Study participants were 2,858,876 veterans (mean age 75.4) who received care at U.S. Department of Veterans Affairs (VA) medical centers from October 1, 2011, through September 13, 2013. The sample population was 2.3% female and 97.7% male, 9.0% non-Hispanic Black, 87.8% non-Hispanic White, and 2.6% “other” or unknown ethnicity. Among all participants, 16.6% had diagnosed substance use disorder (SUD) and 6.8% had diagnosed post-traumatic stress disorder (PTSD).

The study integrated databases from VA health care services, Centers for Medicare & Medicaid Services, and other national suicide data. Using suicide attempts through December 31, 2017, as the main outcome measure, researchers analyzed degree of frailty categorized into five levels (nonfrailty; prefrailty; and mild, moderate, and severe frailty).

The researchers found that the risk of suicide attempts was higher in veterans with all levels of frailty compared to those without frailty. Risk of lethal suicide attempts was associated with lower levels of frailty. A total of 8,995 (0.3%) participants had a documented suicide attempt and 5,497 had died by suicide by the end of the study period. The greatest percentage of suicide attempts was found among those with mild or moderate frailty and the smallest percentage among those without frailty. Veterans with prefrailty had the highest cumulative incidence of fatal suicide attempts over time. The risk of any suicide attempt was 48% higher among older veterans with moderate frailty compared to veterans without frailty. The presence of chronic pain, use of durable medical equipment (e.g., motorized wheelchair), lung disease, SUD, PTSD, or other mental health disorder increased the risk of suicide attempts as well as deaths.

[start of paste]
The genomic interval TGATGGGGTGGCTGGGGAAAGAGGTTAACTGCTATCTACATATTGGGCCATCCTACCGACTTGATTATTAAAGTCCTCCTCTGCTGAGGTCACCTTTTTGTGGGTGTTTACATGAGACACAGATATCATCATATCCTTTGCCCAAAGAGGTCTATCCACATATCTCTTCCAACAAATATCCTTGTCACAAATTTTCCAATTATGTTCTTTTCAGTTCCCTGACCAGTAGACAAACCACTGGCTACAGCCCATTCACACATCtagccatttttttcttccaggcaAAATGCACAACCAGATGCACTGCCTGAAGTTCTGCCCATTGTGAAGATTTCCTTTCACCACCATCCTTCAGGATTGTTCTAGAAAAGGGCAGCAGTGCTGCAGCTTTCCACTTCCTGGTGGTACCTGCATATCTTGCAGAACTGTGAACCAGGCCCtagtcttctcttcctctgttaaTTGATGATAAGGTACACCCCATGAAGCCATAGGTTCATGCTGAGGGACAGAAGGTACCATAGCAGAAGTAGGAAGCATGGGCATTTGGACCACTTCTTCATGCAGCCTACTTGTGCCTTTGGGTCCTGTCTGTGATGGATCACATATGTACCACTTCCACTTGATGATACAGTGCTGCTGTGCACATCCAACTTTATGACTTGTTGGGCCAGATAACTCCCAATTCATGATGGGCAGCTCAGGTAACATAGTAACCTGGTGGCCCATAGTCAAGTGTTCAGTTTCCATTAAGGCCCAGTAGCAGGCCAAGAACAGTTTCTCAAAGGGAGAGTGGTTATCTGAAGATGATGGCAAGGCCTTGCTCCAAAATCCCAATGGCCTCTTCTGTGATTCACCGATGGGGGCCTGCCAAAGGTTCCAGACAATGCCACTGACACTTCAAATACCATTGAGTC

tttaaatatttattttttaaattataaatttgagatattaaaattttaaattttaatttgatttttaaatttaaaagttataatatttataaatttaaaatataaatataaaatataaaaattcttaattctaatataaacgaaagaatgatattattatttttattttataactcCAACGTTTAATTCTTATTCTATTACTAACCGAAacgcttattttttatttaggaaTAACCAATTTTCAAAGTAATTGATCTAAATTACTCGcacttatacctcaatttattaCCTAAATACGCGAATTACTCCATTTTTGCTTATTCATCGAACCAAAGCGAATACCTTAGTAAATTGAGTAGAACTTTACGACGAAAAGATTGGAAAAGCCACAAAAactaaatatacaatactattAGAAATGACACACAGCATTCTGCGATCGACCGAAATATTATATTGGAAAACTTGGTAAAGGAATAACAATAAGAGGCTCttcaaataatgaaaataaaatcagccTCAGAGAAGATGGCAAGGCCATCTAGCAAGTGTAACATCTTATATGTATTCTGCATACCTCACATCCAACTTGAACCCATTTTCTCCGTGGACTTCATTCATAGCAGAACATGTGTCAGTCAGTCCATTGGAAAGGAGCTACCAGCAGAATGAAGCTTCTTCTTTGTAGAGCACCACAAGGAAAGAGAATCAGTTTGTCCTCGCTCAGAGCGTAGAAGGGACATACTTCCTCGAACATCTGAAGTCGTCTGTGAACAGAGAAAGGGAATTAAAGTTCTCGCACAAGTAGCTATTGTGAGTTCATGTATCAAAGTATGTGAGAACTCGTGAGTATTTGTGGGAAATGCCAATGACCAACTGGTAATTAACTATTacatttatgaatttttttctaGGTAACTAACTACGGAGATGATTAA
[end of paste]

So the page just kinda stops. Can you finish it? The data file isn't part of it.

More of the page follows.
The sample for this study was predominantly male (97.7%); women have only recently begun to enter the military in large numbers and are not well represented in the older veteran population. This means caution should be used in generalizing these results to female veterans. The findings may also be less generalizable to people of color, non-veterans, and veterans who do not use VA services. Since frailty was only measured once (at baseline), these results cannot account for the effects of progressive disabilities over time. Nonetheless, this study highlights the importance of assessing and addressing depression and suicidality among frail older adults.

Kuffel, R. L., Morin, R. T., Covinsky, K. E., Boscardin, W. J., Lohman, M. C., Li, Y., Byers, A. L. (2023). Association of frailty with risk of suicide attempt in a national cohort of US veterans aged 65 years or older. JAMA Psychiatry, 80(4): 287-295. doi:10.1001/jamapsychiatry.2022.5144

Screen Time and Suicide Risk Among Emerging Adults

In a new study, researchers examined the association between screen media use and suicide risk among adolescents over a 10-year period, from adolescence to emerging adulthood.

The study participants were part of the Flourishing Families Project, an ongoing, longitudinal study of family life. Data collection took place from 2009-2019. Participants ranged from 12-15 years old (average 13.82) when they were first surveyed. Most participants (67%) came from two-parent families, while 33% came from single-parent families. The sample population was 65% Caucasian, 12% Black, 19% multi-ethnic, and 4% “other.” Sixty-one percent of participants’ mothers and 70% of their fathers had a bachelor’s degree or higher. Annual family incomes ranged from less than $59,000 (18.2%) to $150,000 or more.